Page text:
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I’m new to graphic design and am unsure of how to manage colours in a logo I’ve just created. It’s black text (converted to paths) with one small graphical element (a leaf). I created it in Inkscape using default/darkest black (000000ff) for the text and a green with RGBA value of 556b2fff (“dark olive green”) for the leaf. Inkscape shows the CMYK value as being 21, 0, 56, 58, which matches what I see on conversion sites like rgb.to and encycolorpedia.

But I’ve read that to create an actual CMYK file to send to the client, I need to import my Inkscape SVG file into Scribus, and edit the colour and export as an editable PDF. When I select and edit the green, the ‘new’ colour Scribus suggests (which looks very close to the original) has CMYK values of 57.25%, 25.88%, 84.71%, 40.39%. If I change the values to the corresponding values given on rgb.to/encycolorpedia (21, 0, 56, 58), it shows a colour more different to the original colour. (I’m using the HSV Color Map option - is that a “colour profile”? - as suggested in a video and a text guide on using Scribus.)

I’m very confused and am not sure if I’m allowed to ask multiple sub-questions here - please let me know if I’m violating rules/etiquette! Otherwise:

  1. Why would the CMYK values in Scribus be so different from the conversion chart values?
  2. Which should I use - the ‘true’ values (if they are indeed true) from the conversion charts, or the Scribus-generated ones which look closer?
  3. Is there any issue with having CMYK values which have decimal places, like the Scribus-gen’ed ones? I.e. is it better/more normal to have whole-number values, in basic logo design at least?
  4. Are the CMYK values of 21, 0, 56, 58 more cost-effective, because there’s no magenta being used? I.e. does this reduce the colour count, from a printer’s point of view?

And re. black:

  1. I’ve been advised on Reddit to create both a flat black and rich black variants of the logo; should I use Scribus to create a rich black version, inputting 0, 40, 0, 100 for the black value there? [Edit: Or some other common rich black value set, if the answer to q. 4. is yes!]

Designers on Reddit have advised I should also specify a Pantone colour for the green leaf - the first website I used for a rough conversion guide gave 371 C as a very close match (up to 16 colour distance), and the second gave 371.

  1. Do I specify the C in the style guide, or does each printer decide whether to use C or U depending on the paper?
  2. Would it be better practice for me to just get the exact corresponding CMYK and RGB values for PMS 371 and use those in the logo (and do it that way for future work)?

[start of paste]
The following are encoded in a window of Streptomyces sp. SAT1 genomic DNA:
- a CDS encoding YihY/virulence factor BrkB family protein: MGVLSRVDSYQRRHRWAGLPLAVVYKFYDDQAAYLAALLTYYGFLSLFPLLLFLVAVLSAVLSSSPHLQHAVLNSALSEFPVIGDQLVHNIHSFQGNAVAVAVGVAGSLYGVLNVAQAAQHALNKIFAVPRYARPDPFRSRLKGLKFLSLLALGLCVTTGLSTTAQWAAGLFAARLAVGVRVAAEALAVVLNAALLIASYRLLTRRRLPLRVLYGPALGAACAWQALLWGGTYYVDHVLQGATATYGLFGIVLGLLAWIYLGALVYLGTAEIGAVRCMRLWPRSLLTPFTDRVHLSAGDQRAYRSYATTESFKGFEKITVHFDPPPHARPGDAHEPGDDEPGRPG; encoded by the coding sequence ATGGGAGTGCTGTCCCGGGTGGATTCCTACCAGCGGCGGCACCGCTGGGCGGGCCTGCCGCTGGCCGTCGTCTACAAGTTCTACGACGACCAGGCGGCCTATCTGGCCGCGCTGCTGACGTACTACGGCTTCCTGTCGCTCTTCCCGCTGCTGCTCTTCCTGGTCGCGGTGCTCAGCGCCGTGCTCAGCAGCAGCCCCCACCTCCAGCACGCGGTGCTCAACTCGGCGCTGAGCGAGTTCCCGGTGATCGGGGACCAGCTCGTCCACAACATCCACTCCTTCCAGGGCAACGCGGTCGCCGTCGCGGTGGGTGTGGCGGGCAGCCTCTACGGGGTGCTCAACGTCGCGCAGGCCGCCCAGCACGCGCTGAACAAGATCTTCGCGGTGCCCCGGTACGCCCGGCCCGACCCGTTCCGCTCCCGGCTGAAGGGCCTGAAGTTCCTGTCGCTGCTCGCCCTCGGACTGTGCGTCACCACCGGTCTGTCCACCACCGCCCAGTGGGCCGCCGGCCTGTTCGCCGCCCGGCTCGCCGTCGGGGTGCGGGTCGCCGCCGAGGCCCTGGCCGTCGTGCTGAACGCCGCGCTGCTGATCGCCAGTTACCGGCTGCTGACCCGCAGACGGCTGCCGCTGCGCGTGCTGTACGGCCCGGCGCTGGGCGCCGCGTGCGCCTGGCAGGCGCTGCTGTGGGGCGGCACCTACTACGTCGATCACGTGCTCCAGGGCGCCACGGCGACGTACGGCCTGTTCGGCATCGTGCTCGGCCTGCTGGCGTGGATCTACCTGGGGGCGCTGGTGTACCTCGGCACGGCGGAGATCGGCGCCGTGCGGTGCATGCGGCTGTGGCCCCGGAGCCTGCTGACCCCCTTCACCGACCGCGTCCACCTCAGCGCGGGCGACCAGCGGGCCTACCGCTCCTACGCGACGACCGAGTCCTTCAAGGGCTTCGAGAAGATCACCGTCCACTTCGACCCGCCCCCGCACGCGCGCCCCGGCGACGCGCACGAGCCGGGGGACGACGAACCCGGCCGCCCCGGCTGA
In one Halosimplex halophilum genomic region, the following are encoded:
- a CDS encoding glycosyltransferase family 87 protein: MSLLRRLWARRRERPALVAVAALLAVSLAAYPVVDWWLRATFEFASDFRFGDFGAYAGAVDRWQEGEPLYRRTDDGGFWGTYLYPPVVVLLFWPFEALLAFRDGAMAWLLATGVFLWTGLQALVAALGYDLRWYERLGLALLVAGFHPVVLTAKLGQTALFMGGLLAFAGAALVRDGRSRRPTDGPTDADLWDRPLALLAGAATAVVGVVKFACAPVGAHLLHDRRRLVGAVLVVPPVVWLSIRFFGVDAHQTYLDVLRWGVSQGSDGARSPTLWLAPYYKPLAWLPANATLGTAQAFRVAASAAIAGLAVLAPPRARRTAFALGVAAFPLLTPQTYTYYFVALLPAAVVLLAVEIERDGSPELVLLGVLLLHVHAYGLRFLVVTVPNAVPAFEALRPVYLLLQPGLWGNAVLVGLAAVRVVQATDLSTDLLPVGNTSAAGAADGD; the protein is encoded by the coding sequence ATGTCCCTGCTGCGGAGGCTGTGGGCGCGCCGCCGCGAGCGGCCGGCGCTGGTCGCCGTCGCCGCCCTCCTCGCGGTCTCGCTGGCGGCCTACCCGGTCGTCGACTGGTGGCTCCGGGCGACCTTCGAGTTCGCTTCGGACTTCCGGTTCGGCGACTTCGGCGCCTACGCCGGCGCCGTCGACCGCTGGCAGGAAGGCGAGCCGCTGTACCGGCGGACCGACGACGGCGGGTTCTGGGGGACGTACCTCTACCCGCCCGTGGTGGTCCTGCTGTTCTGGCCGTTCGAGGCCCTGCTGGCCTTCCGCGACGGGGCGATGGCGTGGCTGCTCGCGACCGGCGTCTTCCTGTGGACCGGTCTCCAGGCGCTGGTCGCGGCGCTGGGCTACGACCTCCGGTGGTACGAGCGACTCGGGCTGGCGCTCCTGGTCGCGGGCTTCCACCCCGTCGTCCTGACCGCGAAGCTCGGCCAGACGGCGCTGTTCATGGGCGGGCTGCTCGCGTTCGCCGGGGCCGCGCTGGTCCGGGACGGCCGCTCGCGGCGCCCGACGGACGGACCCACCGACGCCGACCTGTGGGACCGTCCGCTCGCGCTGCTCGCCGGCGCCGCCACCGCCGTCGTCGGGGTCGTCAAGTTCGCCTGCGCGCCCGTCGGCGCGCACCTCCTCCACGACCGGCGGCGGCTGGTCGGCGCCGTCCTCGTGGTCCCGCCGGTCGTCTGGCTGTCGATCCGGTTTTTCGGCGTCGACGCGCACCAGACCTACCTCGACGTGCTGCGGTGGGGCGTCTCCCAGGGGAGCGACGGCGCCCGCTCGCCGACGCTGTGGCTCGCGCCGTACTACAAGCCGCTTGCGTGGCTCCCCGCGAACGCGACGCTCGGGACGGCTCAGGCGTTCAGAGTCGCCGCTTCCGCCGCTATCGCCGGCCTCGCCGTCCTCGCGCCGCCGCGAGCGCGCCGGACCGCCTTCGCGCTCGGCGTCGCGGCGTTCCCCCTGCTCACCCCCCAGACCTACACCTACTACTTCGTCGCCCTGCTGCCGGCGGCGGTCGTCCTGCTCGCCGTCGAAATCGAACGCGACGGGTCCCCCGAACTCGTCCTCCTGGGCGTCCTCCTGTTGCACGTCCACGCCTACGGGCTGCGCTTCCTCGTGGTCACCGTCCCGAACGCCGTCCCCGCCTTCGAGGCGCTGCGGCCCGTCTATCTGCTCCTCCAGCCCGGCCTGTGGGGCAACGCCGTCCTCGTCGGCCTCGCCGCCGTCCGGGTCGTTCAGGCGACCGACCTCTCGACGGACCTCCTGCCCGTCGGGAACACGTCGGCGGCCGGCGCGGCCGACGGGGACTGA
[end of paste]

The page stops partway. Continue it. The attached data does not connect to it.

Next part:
Thanks in advance for your help! I’ve been browsing a lot of articles here this week whilst trying to learn how to create a (good-quality) logo in Inkscape; I appreciate the time you all put into your answers.

  • too many questions at once for me to give a meaningful reply. all i can tell you: a/ trust what scribus does (except if you have evidences that there is an issue) b/ talk to your print shop and ask them what they want / if they see issues with your artwork. – a.l.e Oct 7 '17 at 5:44
  • Do not ask several questions at once, take a look at the help center on how to ask a good question. – Luciano Oct 9 '17 at 9:08
  • Different technologies CMYK and RGB so conversion is like religion. I typed your RGB hex into GIMP and got 57, 23, 86, 45 CMYK (for ISO coated v2 ECI) which looks "nicer" than what Scribus told you, but it is just a true. As long as you keep notes and stay consistend in print and for screens, you will be fine. No user will tape a printed sheet next to a back-lit screen to compare, so you cannot be wrong. But finding several versions of your logo on a webpage in proximity to each other would look bad... (header logo, versus favicon for example, when created on different tools). – Martin Zaske Oct 10 '17 at 16:09
  • re 5: It all depends on context: Where are you printing? Do you need budget or top-quality? Digital or classic offset? On what paper or material? Will your logo also show up online, on apps, or otherwise in RGB? (you would be surprised...) Read up on web-save colours and see what you can learn from your printer(s) (but maybe you are using online digital...) – Martin Zaske Oct 10 '17 at 16:14
  • AFAIK, neither Scribus nor Inkscape have color management features. (Tho...Scribus may now. It's been awhile since I've used it) – DA01 Oct 10 '17 at 18:55
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Careful: In Scribus, the color edit window is not a "research tool". We have been burnt once in the past.

This window is meant to get a new color into Scribus, not to play around and test different ideas.

Proof: Open the window and enter a CMYK color. Then click around, pull open the RGB and maybe the RGB web safe. Now click again on CMYK and you will find that it does NOT get back to what you originally entered.

So normally: open the window, select your color system, enter a name and your values and then safe (and close).

Scribus is great, if you know what you need. But do not use this little window for experiments. Get some other tool to calculate what you need and then make a new color and work with it in Scribus.

Sadly Inkscape (otherwise much appreciated) still does not handle this on its own. But what workflow ever sends an isolated vector graphic straight to a CMYK print product?

Still, Scribus is not written as a "helper-tool" to fix missing Inkscape features. And sadly this little color edit window in Scribus looks too nice, there might need to be a hint for users, about multiple-calculations and conversions not meant to happen.

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